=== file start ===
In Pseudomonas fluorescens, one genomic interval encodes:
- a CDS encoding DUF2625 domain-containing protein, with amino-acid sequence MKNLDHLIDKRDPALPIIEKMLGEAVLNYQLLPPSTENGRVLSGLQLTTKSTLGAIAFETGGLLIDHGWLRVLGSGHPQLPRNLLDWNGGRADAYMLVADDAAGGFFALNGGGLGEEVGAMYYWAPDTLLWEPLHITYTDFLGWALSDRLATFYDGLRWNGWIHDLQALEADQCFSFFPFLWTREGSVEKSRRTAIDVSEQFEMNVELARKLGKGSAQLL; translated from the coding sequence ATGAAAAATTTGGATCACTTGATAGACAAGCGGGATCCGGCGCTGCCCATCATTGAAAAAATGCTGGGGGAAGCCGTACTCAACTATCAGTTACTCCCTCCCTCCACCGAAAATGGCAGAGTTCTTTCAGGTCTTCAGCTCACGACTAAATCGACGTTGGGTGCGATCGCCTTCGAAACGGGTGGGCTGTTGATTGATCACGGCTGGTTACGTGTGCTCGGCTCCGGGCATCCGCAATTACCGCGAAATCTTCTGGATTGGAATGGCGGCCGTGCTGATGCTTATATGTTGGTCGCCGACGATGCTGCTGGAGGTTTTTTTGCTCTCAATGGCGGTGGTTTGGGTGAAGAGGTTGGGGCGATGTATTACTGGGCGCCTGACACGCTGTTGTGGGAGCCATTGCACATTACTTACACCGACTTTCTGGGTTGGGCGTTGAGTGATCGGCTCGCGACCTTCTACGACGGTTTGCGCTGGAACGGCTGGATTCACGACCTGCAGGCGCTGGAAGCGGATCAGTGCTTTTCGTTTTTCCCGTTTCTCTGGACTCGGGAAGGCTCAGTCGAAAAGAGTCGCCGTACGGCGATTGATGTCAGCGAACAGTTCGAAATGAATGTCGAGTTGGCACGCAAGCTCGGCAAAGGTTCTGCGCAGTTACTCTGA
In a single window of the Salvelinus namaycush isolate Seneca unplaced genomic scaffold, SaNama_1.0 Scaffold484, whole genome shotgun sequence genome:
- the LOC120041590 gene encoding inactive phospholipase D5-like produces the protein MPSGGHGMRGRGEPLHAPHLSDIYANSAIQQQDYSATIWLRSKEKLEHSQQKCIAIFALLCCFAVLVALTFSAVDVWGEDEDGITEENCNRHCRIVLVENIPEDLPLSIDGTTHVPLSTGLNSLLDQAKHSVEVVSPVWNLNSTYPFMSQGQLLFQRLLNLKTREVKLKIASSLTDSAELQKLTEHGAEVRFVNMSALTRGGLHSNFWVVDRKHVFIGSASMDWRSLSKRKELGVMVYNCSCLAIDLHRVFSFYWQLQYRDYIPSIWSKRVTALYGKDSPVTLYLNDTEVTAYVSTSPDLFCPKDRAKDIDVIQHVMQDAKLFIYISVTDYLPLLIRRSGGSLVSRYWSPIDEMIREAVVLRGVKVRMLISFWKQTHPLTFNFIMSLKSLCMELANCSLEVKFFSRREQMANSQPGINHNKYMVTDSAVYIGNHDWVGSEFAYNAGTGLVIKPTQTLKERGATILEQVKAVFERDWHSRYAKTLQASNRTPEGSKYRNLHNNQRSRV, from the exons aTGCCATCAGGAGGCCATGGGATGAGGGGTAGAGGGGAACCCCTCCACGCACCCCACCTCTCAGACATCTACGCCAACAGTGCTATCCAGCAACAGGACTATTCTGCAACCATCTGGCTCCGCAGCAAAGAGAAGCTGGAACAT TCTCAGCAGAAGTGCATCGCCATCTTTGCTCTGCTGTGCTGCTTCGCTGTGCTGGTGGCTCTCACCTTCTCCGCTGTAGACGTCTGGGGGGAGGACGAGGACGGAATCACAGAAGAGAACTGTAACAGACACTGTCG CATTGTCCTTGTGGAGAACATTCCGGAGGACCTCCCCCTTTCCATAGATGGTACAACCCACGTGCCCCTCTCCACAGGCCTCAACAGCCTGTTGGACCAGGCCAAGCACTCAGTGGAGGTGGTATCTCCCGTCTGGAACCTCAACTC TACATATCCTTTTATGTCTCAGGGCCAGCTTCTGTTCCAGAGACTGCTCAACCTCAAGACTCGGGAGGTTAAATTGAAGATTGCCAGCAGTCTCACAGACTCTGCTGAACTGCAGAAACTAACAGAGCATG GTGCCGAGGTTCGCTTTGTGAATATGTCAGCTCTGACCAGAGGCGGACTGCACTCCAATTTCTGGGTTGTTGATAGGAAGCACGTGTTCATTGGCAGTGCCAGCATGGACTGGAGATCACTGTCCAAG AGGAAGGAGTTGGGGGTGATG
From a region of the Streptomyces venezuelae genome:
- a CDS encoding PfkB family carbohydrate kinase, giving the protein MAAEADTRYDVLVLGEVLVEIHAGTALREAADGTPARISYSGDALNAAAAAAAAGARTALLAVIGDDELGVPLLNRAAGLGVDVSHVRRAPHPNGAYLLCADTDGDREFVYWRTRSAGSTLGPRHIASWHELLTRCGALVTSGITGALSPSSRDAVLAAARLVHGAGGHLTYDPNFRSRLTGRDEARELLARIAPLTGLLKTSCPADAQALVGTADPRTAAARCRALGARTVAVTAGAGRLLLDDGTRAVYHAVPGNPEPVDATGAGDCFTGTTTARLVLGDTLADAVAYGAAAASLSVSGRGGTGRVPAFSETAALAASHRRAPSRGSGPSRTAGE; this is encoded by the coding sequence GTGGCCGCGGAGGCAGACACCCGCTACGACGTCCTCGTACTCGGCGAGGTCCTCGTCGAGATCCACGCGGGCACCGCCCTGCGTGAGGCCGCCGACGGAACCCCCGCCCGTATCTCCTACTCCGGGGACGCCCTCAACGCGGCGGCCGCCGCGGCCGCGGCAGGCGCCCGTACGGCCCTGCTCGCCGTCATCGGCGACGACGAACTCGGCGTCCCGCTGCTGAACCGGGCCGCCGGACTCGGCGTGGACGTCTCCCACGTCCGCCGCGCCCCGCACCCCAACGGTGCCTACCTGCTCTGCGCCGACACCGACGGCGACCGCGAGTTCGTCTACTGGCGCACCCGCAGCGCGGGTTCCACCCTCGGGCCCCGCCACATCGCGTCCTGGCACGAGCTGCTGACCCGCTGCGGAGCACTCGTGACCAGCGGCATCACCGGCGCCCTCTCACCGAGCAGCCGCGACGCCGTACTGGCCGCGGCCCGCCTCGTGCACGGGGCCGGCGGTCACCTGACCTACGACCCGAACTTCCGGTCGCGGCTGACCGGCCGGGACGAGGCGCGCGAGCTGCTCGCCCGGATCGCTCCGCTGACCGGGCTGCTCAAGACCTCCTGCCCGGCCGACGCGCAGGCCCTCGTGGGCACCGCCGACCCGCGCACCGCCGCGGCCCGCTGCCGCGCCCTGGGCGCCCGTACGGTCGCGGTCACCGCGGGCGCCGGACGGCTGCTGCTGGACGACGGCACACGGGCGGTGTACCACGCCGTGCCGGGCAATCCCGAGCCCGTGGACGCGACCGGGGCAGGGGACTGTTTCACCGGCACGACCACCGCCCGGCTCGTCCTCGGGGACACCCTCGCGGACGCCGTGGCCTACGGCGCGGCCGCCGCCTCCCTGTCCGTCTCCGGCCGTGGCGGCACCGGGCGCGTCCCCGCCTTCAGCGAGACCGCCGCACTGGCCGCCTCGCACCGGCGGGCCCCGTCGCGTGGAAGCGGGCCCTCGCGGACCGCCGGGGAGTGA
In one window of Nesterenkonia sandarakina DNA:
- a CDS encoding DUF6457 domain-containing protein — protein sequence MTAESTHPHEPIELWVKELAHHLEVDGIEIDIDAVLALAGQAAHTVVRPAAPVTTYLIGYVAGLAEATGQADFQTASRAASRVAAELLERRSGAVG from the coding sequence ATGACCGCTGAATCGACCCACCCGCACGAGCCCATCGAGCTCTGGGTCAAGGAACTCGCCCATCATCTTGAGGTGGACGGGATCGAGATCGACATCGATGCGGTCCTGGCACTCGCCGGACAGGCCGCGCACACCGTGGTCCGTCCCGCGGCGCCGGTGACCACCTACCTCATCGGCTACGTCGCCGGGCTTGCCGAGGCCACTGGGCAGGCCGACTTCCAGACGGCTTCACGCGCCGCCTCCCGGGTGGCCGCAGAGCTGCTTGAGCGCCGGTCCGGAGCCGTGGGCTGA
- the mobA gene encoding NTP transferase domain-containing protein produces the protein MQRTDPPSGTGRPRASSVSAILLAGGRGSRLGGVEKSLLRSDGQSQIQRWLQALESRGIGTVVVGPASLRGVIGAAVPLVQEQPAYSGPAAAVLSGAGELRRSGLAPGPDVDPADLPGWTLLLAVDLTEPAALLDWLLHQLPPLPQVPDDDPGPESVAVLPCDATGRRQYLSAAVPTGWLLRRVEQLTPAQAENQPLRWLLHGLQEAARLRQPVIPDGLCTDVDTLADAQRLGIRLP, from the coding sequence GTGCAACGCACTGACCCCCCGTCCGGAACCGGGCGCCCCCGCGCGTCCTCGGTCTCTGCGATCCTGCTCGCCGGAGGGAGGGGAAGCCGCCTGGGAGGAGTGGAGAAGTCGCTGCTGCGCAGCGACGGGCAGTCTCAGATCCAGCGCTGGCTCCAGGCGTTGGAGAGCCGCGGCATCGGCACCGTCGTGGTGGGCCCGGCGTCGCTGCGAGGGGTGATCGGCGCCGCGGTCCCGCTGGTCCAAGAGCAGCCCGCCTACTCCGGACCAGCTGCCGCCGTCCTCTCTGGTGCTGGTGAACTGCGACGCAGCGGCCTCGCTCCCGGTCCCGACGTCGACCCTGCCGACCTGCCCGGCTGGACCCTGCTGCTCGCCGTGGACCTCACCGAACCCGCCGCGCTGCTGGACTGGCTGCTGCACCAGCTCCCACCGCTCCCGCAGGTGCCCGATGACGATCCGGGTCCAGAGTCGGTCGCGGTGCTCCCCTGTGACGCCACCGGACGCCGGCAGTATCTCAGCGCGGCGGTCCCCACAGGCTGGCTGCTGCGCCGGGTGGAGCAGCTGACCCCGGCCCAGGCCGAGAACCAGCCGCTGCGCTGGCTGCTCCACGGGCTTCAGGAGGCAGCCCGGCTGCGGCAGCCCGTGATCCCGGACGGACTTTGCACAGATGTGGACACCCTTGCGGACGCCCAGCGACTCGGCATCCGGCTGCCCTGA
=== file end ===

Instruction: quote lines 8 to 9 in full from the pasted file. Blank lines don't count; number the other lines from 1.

- a CDS encoding DUF6457 domain-containing protein — protein sequence MTAESTHPHEPIELWVKELAHHLEVDGIEIDIDAVLALAGQAAHTVVRPAAPVTTYLIGYVAGLAEATGQADFQTASRAASRVAAELLERRSGAVG from the coding sequence ATGACCGCTGAATCGACCCACCCGCACGAGCCCATCGAGCTCTGGGTCAAGGAACTCGCCCATCATCTTGAGGTGGACGGGATCGAGATCGACATCGATGCGGTCCTGGCACTCGCCGGACAGGCCGCGCACACCGTGGTCCGTCCCGCGGCGCCGGTGACCACCTACCTCATCGGCTACGTCGCCGGGCTTGCCGAGGCCACTGGGCAGGCCGACTTCCAGACGGCTTCACGCGCCGCCTCCCGGGTGGCCGCAGAGCTGCTTGAGCGCCGGTCCGGAGCCGTGGGCTGA
- the mobA gene encoding NTP transferase domain-containing protein produces the protein MQRTDPPSGTGRPRASSVSAILLAGGRGSRLGGVEKSLLRSDGQSQIQRWLQALESRGIGTVVVGPASLRGVIGAAVPLVQEQPAYSGPAAAVLSGAGELRRSGLAPGPDVDPADLPGWTLLLAVDLTEPAALLDWLLHQLPPLPQVPDDDPGPESVAVLPCDATGRRQYLSAAVPTGWLLRRVEQLTPAQAENQPLRWLLHGLQEAARLRQPVIPDGLCTDVDTLADAQRLGIRLP, from the coding sequence GTGCAACGCACTGACCCCCCGTCCGGAACCGGGCGCCCCCGCGCGTCCTCGGTCTCTGCGATCCTGCTCGCCGGAGGGAGGGGAAGCCGCCTGGGAGGAGTGGAGAAGTCGCTGCTGCGCAGCGACGGGCAGTCTCAGATCCAGCGCTGGCTCCAGGCGTTGGAGAGCCGCGGCATCGGCACCGTCGTGGTGGGCCCGGCGTCGCTGCGAGGGGTGATCGGCGCCGCGGTCCCGCTGGTCCAAGAGCAGCCCGCCTACTCCGGACCAGCTGCCGCCGTCCTCTCTGGTGCTGGTGAACTGCGACGCAGCGGCCTCGCTCCCGGTCCCGACGTCGACCCTGCCGACCTGCCCGGCTGGACCCTGCTGCTCGCCGTGGACCTCACCGAACCCGCCGCGCTGCTGGACTGGCTGCTGCACCAGCTCCCACCGCTCCCGCAGGTGCCCGATGACGATCCGGGTCCAGAGTCGGTCGCGGTGCTCCCCTGTGACGCCACCGGACGCCGGCAGTATCTCAGCGCGGCGGTCCCCACAGGCTGGCTGCTGCGCCGGGTGGAGCAGCTGACCCCGGCCCAGGCCGAGAACCAGCCGCTGCGCTGGCTGCTCCACGGGCTTCAGGAGGCAGCCCGGCTGCGGCAGCCCGTGATCCCGGACGGACTTTGCACAGATGTGGACACCCTTGCGGACGCCCAGCGACTCGGCATCCGGCTGCCCTGA